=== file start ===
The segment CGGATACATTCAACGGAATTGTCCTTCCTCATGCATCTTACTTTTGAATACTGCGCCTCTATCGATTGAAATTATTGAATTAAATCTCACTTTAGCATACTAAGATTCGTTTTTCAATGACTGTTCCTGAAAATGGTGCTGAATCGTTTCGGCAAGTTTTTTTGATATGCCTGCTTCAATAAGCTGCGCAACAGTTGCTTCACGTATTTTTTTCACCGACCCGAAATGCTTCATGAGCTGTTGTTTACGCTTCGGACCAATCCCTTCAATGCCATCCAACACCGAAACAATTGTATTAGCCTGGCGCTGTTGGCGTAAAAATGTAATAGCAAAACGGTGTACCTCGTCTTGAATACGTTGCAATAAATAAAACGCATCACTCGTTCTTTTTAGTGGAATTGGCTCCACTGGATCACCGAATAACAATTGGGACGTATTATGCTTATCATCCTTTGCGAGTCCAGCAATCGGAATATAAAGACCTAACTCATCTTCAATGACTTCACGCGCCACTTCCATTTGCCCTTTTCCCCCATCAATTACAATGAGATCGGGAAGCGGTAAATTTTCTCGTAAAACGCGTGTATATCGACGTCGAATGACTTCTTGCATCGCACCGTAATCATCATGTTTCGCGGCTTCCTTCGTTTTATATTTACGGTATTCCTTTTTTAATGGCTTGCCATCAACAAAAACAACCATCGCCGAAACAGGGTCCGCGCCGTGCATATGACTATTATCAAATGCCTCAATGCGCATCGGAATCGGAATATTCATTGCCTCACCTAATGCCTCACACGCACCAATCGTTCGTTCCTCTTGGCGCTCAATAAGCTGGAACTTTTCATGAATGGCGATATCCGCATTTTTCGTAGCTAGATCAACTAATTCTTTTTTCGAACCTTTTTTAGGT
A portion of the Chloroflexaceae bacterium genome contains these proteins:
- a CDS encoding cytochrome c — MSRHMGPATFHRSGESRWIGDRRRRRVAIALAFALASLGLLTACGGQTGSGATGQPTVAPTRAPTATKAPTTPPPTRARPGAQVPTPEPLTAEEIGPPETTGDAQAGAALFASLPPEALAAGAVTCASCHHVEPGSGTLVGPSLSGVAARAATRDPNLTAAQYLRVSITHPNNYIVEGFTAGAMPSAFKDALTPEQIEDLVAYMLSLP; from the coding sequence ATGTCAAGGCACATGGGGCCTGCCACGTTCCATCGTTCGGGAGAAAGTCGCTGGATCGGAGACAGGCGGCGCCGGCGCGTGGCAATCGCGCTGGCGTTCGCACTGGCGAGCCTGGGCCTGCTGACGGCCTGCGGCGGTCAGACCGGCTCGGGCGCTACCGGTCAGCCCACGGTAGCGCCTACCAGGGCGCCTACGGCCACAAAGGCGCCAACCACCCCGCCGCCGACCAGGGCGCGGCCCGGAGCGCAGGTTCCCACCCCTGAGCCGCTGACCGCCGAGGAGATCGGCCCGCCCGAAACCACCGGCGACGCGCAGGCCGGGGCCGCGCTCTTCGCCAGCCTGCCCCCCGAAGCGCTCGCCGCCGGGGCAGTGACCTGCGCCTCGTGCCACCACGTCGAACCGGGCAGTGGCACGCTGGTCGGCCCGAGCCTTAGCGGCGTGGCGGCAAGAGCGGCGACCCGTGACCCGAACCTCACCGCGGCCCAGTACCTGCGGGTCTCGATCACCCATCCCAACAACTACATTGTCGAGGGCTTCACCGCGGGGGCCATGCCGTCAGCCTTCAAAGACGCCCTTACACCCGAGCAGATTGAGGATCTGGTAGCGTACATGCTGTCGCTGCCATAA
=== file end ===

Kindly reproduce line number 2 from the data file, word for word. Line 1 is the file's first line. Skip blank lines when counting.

A portion of the Chloroflexaceae bacterium genome contains these proteins: